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Friday Flash – “Stung”

  There had been no sirens for their ears; no weather man to interrupt their peaceful sleep.  Nonetheless, they knew it was coming.

The twisting snake of storm bit first in one place, then another.

The family closed in around their most precious, felt the walls tremble, then were hurled outward with their life’s work.

The cars crawled by, observing the aftermath, sympathetic to the neighbors.  No one noticed the 12-unit apartment complex scattered in the trees.

The bees carried on their own search and rescue, rebuilding before the town had even awakened.

Category F5 tornado (upgraded from initial est...

This week’s flash fiction is based on my own photo prompt – that of devastated bee hives following the Kimberling City-Branson-Kissee Mills, MO Tornado of February 29, 2012.  I was struck by the unnoticed impact to all creatures – great and small – that a violent storm has on an area.  After checking on family members’ safety, some of the saddest damage around my Aunt and Uncle’s home included those of his beloved bees.  It was initially feared that the bees had all been lost, but miraculously, once the queens were placed in the hives, the corresponding swarms for each one circled above their respective sector and settled in.  And while we congratulate one another on our survival and fortitude, I cannot help but be humbled by the little honeybee’s tenacity and unerring instinct to carry on – without news coverage, government assistance, charity drives, or credit at Home Depot.

Somehow, the honey tastes all the sweeter this side of the storm.

kişisel resim Ελληνικά: κηρήθρα

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16 thoughts on “Friday Flash – “Stung”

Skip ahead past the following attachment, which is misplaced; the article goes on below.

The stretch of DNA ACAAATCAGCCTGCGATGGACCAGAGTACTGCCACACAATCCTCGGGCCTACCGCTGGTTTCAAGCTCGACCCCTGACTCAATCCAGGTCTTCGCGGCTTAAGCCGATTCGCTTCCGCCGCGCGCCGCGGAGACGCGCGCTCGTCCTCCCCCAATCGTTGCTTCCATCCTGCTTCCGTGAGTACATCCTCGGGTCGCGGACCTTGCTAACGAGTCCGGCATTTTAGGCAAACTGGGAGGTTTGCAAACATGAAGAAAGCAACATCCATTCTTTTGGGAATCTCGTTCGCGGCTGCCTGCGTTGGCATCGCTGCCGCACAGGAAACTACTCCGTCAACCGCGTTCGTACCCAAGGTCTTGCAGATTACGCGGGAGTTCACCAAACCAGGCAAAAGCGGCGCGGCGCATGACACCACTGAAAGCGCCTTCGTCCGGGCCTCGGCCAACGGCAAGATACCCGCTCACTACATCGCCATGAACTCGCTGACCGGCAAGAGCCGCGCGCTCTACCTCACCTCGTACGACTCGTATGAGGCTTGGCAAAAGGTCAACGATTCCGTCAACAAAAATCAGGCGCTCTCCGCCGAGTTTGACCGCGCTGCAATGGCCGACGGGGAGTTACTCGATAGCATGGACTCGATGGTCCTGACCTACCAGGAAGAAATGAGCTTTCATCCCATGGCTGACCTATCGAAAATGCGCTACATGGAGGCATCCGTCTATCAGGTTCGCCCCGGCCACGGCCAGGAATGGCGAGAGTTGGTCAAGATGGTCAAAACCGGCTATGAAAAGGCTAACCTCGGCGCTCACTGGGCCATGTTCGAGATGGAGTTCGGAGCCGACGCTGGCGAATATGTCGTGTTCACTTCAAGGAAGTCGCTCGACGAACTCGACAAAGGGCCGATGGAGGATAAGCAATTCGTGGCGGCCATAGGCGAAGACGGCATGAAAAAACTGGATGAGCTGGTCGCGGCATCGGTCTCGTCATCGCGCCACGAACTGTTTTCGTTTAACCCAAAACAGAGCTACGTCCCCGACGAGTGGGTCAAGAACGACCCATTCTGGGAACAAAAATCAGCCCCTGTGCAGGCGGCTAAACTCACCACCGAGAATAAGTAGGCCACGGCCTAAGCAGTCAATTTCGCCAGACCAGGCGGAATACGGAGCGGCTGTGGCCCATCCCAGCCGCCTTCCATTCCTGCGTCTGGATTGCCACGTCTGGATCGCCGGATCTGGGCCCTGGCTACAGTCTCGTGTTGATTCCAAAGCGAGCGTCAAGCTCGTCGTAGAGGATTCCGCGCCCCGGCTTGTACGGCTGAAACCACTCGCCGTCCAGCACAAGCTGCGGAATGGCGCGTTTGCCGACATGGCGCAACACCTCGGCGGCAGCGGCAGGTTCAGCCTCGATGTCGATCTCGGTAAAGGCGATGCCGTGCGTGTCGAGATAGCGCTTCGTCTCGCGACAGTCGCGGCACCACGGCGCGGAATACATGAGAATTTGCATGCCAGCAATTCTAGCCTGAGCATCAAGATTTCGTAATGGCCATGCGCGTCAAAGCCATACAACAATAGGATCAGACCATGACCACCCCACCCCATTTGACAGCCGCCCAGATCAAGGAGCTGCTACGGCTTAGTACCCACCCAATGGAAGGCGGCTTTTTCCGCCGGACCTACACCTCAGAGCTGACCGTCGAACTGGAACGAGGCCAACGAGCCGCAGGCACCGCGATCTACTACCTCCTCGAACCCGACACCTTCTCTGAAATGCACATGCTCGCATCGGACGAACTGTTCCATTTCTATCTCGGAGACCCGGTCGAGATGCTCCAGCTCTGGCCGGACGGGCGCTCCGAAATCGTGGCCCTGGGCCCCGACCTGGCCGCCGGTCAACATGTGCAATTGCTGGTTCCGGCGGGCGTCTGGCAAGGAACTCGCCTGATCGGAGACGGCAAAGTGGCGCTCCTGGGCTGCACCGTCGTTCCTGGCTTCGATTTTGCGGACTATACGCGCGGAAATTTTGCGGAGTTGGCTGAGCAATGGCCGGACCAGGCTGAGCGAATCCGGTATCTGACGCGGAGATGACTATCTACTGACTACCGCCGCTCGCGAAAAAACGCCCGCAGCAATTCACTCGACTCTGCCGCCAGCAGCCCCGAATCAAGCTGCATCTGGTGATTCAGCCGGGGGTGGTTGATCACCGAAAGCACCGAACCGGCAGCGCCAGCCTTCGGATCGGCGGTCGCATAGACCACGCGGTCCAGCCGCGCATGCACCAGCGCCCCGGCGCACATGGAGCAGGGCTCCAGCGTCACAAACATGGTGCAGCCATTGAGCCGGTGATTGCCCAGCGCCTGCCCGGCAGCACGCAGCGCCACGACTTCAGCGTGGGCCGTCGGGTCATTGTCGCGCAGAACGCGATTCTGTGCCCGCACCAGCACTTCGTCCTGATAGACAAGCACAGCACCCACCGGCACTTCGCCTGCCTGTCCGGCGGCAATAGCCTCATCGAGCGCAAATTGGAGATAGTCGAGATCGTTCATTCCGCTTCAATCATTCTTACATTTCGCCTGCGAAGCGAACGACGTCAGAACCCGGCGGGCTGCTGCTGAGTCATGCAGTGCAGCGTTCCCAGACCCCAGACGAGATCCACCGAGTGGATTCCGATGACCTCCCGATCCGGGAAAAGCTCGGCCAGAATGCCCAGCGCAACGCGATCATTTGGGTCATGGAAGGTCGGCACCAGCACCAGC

1. Wow. You know what I think would be great? A realistic retelling/accounting of the damage to the bees done in the storm. It reads like the opening to an Alice Munro story. I love this bit:

    “After checking on family members’ safety, some of the saddest damage around my Aunt and Uncle’s home included those of his beloved bees. It was initially feared that the bees had all been lost, but miraculously, once the queens were placed in the hives, the corresponding swarms for each one circled above their respective sector and settled in.”

    Anyway, my contribution this week is also from a different prompt than Madison’s: http://furiousfictions.com. I also hope you have time to check out D.S. Sulaitis’s terrific story, “The Lovers,” which I posted on Tuesday.

  2. Karen, What an incredible piece. Loved the quote ” Somehow, the honey tastes all the sweeter this side of the storm. I think i’ll ALWAYS appreciate bees and honey more from this day forward. Powerful post–well done.

    BTW–thanks for visiting and commenting on mine. It was appreciated.

  3. I really liked this story told from the perspective of the bees. And I appreciated getting to see a picture of it, as I was wondering what that looked like behind their house. Thanks for the Flash Fiction!

  4. This was an awesome testimony to the resilience of life on earth. When our own lives shatter, the world goes on, as it should. So glad the queen was spared and her workers rallied around. I imagine the honey can’t get much sweeter than that.

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